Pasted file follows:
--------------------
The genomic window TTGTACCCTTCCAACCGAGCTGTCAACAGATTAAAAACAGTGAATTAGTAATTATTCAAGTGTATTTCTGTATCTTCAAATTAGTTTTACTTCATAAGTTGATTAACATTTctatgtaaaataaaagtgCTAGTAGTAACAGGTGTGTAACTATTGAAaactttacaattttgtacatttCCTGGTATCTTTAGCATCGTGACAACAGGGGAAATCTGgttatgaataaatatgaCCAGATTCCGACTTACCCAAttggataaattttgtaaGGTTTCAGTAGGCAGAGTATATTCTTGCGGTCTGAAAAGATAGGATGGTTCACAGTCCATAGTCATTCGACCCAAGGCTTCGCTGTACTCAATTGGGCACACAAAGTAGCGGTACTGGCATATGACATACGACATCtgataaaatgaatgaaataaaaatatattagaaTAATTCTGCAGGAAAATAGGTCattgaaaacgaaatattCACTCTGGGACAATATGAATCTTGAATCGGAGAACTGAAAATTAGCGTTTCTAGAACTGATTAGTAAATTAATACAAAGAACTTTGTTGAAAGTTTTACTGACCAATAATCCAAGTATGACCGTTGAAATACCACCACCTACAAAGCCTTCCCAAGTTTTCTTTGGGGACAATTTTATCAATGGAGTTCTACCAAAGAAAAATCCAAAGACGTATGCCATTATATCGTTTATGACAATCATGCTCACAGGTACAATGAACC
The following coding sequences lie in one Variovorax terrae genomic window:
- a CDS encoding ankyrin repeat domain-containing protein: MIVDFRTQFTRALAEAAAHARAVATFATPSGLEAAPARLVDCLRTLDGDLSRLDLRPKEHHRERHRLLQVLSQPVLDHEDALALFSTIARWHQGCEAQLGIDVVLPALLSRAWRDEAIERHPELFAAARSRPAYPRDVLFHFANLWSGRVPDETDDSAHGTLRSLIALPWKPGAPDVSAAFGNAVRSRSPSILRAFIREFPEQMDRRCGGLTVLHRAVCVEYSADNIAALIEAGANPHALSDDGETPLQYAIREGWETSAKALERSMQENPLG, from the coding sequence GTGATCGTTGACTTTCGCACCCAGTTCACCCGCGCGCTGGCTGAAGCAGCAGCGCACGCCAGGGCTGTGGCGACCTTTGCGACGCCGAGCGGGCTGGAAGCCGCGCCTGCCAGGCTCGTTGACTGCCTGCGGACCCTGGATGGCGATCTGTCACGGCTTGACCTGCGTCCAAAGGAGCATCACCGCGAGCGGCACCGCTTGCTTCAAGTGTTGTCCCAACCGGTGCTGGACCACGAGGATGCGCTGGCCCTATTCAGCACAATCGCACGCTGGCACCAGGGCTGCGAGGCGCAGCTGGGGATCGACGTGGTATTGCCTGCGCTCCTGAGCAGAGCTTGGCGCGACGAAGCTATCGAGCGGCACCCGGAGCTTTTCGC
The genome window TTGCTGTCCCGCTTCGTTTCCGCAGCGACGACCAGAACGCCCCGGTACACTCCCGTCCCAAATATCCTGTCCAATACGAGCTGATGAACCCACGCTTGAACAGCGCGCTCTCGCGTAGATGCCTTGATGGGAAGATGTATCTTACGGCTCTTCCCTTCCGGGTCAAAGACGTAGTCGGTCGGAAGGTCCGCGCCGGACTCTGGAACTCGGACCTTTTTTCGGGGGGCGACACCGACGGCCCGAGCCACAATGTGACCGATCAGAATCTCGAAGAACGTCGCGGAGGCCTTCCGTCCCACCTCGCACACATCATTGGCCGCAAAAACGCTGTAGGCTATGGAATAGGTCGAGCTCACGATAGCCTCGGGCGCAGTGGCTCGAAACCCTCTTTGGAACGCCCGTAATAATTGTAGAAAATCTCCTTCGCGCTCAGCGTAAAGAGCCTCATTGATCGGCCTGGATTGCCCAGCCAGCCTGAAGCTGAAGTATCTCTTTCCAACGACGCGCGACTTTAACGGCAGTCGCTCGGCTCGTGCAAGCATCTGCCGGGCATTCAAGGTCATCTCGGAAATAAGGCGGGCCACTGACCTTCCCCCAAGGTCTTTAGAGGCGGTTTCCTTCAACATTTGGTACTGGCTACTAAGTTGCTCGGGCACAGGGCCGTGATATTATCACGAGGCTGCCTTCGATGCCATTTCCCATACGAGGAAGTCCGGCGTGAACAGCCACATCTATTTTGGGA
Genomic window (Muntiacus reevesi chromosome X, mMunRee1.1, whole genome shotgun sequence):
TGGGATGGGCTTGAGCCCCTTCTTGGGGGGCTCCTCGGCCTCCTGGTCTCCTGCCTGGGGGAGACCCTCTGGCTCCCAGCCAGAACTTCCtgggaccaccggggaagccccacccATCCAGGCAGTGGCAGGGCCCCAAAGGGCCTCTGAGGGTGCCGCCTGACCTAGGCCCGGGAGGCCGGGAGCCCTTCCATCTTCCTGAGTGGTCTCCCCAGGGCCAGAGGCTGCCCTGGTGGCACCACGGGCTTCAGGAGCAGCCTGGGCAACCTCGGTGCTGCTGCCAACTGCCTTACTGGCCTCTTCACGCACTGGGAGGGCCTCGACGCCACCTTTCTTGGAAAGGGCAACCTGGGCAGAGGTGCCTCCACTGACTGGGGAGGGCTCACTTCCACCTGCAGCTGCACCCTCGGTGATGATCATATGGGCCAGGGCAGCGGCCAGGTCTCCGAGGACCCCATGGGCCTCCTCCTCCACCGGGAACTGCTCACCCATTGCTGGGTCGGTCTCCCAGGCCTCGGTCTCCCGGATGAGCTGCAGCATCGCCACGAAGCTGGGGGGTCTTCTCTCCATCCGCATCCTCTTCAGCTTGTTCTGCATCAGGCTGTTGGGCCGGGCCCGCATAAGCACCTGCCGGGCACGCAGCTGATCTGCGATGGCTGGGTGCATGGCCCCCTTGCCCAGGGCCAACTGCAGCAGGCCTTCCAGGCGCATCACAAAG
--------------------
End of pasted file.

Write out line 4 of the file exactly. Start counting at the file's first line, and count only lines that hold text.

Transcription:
The genome window TTGCTGTCCCGCTTCGTTTCCGCAGCGACGACCAGAACGCCCCGGTACACTCCCGTCCCAAATATCCTGTCCAATACGAGCTGATGAACCCACGCTTGAACAGCGCGCTCTCGCGTAGATGCCTTGATGGGAAGATGTATCTTACGGCTCTTCCCTTCCGGGTCAAAGACGTAGTCGGTCGGAAGGTCCGCGCCGGACTCTGGAACTCGGACCTTTTTTCGGGGGGCGACACCGACGGCCCGAGCCACAATGTGACCGATCAGAATCTCGAAGAACGTCGCGGAGGCCTTCCGTCCCACCTCGCACACATCATTGGCCGCAAAAACGCTGTAGGCTATGGAATAGGTCGAGCTCACGATAGCCTCGGGCGCAGTGGCTCGAAACCCTCTTTGGAACGCCCGTAATAATTGTAGAAAATCTCCTTCGCGCTCAGCGTAAAGAGCCTCATTGATCGGCCTGGATTGCCCAGCCAGCCTGAAGCTGAAGTATCTCTTTCCAACGACGCGCGACTTTAACGGCAGTCGCTCGGCTCGTGCAAGCATCTGCCGGGCATTCAAGGTCATCTCGGAAATAAGGCGGGCCACTGACCTTCCCCCAAGGTCTTTAGAGGCGGTTTCCTTCAACATTTGGTACTGGCTACTAAGTTGCTCGGGCACAGGGCCGTGATATTATCACGAGGCTGCCTTCGATGCCATTTCCCATACGAGGAAGTCCGGCGTGAACAGCCACATCTATTTTGGGA